Launch Teams help facilitate the start of UVP’s working relationship in one new village. The team initiates a three-year community intervention called the Healthy Villages program and builds on the training of the Village Health Team (VHT), a group of voluntary community health workers in the village, and works with the VHTs to introduce UVP’s programs. Interns will conduct house-to-house baseline surveys and share the results with stakeholders in the village and use the information to guide planning and implementation activities.
Follow Up Teams
Follow Up teams work with villages at the beginning of their second year in the Healthy Villages program. Each team of 6 interns will work with two villages to evaluate the efficacy of program initiatives through monitoring and evaluation activities. Interns will continue to build the capacity of VHTs by encouraging innovation in educational approaches tailored specifically to their community. Teams will collect house-to-house follow up surveys and analyze and compare findings from the baseline data to measure the progress of the community and share the information with stakeholders to identify key successes and setbacks of programming.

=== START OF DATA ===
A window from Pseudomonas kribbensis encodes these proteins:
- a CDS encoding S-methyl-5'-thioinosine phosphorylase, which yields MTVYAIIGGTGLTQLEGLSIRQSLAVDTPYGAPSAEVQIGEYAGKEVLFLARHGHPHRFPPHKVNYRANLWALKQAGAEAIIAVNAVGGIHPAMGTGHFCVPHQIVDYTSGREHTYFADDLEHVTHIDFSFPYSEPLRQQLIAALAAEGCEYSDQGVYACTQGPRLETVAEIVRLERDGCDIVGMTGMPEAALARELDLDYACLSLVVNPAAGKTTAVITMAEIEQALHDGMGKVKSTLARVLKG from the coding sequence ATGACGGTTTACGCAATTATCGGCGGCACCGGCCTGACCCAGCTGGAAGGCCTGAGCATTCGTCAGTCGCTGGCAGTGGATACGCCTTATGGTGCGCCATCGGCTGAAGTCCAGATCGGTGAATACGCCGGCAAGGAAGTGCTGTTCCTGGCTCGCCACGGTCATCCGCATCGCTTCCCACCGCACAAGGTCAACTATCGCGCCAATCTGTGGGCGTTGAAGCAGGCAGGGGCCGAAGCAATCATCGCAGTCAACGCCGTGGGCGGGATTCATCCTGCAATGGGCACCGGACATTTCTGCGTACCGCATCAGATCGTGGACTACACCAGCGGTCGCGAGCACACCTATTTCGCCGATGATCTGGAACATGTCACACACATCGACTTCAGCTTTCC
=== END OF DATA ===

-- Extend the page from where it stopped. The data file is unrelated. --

Why Intern with Uganda Village Project?
We recruit diverse, highly-qualified intern cohorts.
Our interns are undergraduate students, graduate students, and young professionals that come from various backgrounds and countries and study a range of disciplines related to global health. Many interns are studying (or studied) medicine or public health, as well as peace and conflict, psychology, environmental science, engineering, nursing, and international development. Interns attend (or have degrees from) a variety of public and private institutions of higher learning throughout Uganda, the United States, and the world. While our interns bring a diverse range of experiences, perspectives, and strengths, our cohorts are united by their passion, resourcefulness, and humility.